BY Dr. Sanjiva Wijesinha

March is upon us and many people the world over would have received at least one dose of the COVID-19 vaccine by now. As most of you would know, this disease has been caused by the SARS-CoV-2 virus.

From the fast tracked Sputnik V vaccine that was approved for widespread use as far back as in August last year to the Oxford-AstraZeneca and Bharat Biotech vaccines rolled out in January, many countries have initiated vaccination programmes that will see a large number of people being provided with protection against this deadly disease during the course of this year.

But it’s worth knowing a few things about the COVID-19 vaccination, lest we be lulled into a false sense of security that could jeopardise the whole business of controlling the pandemic.

Being vaccinated will only protect people from becoming seriously ill if they contract the disease.

This infection can be passed from one person to another through close physical contact. So anyone harbouring the virus can transmit it to another person through touch, by coughing or sneezing on them, or handling items such as doorknobs or pens with the virus on their hands.

If items carrying the virus on their surface are touched by someone else, they too can be infected.

Contracting the virus doesn’t mean that one automatically contracts the disease. One falls sick with this infection (seriously and life-threateningly sick) only if the virus invades the cells of their airways.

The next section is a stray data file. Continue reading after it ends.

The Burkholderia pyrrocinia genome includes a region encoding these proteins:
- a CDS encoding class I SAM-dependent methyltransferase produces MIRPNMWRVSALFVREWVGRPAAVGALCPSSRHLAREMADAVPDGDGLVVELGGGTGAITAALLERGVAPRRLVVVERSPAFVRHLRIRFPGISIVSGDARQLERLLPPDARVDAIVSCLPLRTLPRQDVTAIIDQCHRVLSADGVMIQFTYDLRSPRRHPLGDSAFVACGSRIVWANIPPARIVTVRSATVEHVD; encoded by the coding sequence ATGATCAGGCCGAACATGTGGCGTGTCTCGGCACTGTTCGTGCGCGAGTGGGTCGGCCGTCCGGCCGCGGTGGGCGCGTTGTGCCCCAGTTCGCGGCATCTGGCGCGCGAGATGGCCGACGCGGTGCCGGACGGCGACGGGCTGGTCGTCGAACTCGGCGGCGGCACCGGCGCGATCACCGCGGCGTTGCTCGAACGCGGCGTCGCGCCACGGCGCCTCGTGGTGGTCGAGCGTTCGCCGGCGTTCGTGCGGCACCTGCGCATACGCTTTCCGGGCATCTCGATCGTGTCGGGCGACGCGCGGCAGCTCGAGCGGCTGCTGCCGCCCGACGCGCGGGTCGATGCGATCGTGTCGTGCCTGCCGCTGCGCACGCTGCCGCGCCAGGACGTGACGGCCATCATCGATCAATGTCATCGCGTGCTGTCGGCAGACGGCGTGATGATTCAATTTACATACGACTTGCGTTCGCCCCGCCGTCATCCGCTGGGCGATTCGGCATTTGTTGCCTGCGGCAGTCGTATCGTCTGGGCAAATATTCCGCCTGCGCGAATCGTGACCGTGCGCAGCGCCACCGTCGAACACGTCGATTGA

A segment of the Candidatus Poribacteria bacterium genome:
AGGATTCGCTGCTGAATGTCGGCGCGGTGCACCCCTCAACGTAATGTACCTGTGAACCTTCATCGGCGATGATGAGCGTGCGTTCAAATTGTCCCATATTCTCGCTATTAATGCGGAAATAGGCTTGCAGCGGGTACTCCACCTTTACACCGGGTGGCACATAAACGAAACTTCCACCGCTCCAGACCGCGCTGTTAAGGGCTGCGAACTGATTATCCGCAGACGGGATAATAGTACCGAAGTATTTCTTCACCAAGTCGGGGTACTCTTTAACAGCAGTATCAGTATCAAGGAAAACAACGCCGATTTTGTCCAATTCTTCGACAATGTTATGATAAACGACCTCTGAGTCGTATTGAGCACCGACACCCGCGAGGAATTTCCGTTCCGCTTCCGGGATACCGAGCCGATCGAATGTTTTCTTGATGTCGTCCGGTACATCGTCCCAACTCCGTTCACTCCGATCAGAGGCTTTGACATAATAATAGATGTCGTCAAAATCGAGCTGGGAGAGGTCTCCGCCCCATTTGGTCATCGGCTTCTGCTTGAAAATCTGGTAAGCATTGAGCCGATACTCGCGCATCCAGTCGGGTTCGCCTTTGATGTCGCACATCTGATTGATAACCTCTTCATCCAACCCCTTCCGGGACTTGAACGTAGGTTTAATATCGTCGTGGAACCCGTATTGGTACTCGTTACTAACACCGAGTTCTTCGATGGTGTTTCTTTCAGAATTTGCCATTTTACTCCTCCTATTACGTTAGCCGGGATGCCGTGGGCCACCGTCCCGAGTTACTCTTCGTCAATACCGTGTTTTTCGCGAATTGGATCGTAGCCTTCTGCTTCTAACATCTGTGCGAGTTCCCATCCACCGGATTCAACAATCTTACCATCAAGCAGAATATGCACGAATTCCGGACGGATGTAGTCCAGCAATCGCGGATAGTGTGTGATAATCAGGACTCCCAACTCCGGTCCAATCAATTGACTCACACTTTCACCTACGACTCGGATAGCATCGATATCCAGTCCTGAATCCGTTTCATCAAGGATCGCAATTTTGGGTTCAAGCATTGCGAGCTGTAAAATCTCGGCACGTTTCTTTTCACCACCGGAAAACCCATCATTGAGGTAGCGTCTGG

Some people who pick up the virus remain well or have only mild symptoms because their own immune systems (with or without a swig of Dhammika paniya!) can deal with the virus that has entered their bodies and recover with minimal aftereffects.

It’s well-known that of 100 people who contract the disease, 80-85 will recover with no major symptoms while the rest could become seriously ill. These people will require hospitalisation and even management in an ICU – and of them, between two and four patients may die.

Unfortunately, we can’t predict which of those who are infected will become seriously ill and even succumb to the virus. Young children, and previously fit and healthy adults, as well as old people with diabetes or emphysema, have all succumbed to the disease.

So vaccination will only ensure that even if the virus finds a way to enter your body, it can’t make you seriously ill.

It follows that a person who has been vaccinated can catch the virus and pass it on to others. This is because vaccination alone can’t prevent him or her from contracting the virus; nor can it stop the virus from lurking in the throat and being transmitted to others.

So even if you’ve been vaccinated, you must not forget the simple rules of preventing transmission to others – wearing a mask; washing your hands as often as possible; and avoiding touching, hugging and coughing around others.

Those to whom you unknowingly pass on the virus may not have the protection you have. And if they’re infected as a result of it, they can become very sick… and in some instances, even die.

Always remember that vaccination alone will not protect the world against the COVID-19 pandemic. Restoring world health depends on all of us behaving in a socially responsible manner.